French Open calls time on unruly fans after ‘hooligans’ warning

French Open officials have banned alcohol in the stands and vowed to evict troublemakers as the unruly behaviour of fans comes once more under scrutiny. But for many at Roland Garros, raucous crowds and feverish home support are what make the Paris slam special.

Tucked away in a corner of the French Open grounds, Court 14 has developed a fearsome reputation since its launch six years ago – beloved of French players and often dreaded by those who take them on.

The 2,200-seater venue has been dubbed the “cauldron” owing to its sunken shape and heated atmosphere, particularly when a home favourite is on court – or one the French have come to adopt as their own.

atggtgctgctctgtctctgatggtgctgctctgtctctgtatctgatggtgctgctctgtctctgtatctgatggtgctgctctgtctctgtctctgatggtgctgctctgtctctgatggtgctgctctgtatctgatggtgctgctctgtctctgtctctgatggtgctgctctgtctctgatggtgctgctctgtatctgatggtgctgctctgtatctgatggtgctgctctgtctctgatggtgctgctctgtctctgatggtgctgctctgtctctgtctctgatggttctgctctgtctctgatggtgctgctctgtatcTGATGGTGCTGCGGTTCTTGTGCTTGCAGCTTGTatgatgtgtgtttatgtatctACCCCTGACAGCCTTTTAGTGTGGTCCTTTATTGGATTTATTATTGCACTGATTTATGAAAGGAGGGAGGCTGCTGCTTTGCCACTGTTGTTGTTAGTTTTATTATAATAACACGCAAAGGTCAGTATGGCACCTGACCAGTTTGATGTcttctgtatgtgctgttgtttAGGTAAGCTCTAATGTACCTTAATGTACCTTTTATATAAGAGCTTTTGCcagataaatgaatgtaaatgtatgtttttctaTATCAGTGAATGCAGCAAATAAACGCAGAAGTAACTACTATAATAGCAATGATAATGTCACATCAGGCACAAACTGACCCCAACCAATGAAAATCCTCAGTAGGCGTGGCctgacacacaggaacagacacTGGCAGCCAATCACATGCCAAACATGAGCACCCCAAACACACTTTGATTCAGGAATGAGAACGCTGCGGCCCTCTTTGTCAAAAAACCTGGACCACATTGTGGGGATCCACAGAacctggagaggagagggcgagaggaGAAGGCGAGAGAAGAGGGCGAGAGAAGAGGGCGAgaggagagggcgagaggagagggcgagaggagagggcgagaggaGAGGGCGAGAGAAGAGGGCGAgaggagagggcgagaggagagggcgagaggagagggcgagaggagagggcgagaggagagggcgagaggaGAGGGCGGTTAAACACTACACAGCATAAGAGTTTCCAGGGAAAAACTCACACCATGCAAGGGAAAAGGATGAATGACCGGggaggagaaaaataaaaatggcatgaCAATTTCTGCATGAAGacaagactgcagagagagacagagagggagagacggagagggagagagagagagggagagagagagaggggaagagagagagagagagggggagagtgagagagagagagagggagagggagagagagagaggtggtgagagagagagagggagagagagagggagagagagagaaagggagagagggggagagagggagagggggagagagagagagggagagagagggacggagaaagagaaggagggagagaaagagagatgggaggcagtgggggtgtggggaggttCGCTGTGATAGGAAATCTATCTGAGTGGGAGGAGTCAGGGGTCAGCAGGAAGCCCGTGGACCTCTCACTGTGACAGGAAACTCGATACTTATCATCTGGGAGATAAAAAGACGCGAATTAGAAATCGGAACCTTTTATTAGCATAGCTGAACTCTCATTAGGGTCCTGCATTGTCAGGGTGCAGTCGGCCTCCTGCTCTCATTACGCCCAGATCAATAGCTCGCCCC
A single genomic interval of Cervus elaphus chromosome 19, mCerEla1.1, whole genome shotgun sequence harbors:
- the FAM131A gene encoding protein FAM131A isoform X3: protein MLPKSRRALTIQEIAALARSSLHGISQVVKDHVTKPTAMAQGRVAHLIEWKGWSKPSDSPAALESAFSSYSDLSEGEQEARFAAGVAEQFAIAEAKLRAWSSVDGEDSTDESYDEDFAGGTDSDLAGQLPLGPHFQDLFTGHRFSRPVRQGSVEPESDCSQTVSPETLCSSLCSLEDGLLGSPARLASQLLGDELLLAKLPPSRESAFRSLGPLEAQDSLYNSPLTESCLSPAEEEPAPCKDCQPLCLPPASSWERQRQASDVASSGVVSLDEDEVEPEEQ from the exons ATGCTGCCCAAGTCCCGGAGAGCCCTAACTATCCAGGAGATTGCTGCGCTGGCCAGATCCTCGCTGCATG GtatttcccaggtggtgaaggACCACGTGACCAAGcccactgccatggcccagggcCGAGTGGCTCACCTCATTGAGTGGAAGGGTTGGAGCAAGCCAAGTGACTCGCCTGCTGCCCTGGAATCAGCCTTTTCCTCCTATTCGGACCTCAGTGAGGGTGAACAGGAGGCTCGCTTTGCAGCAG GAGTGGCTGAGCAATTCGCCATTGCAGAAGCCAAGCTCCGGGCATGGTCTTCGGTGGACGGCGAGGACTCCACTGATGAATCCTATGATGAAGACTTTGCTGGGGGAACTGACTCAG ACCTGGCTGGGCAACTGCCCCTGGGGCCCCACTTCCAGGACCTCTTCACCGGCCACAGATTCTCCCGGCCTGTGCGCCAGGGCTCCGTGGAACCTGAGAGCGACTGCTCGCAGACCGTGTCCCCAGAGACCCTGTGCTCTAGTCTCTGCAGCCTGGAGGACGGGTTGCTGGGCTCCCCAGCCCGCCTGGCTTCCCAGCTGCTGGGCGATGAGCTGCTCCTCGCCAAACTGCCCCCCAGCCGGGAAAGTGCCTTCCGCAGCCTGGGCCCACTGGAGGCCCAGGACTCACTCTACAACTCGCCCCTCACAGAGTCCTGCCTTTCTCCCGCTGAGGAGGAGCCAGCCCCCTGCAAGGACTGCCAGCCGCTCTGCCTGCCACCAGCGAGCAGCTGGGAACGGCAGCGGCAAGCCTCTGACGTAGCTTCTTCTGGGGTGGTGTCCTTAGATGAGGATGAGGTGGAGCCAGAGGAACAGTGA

On Friday, that honour fell to a Belgian player ranked No 104 in the world, whose first name Zizou – inspired by the French football legend Zinedine Zidane – has made him a darling of the Roland Garros crowd.

For players on the other side of the net, however, Court 14 can be an unsettling and bruising experience.

Canada’s Denis Shapovalov enjoyed every bit of his opening-round win over France’s Luca Van Assche earlier this week, complete with brass band playing, trumpets blaring and raucous crowd cheering his every error. But David Goffin of Belgium, who took on another Frenchman on the court later in the day, was not amused.

The mild-mannered Belgian cupped his ears as he left the venue to loud jeers after prevailing in a gruelling five-set battle with French youngster Giovanni Mpetshi Perricard, throughout which he was taunted by the crowd.

The French Open has form when it comes to rowdiness in the stands.

Read more on FRANCE 24 English

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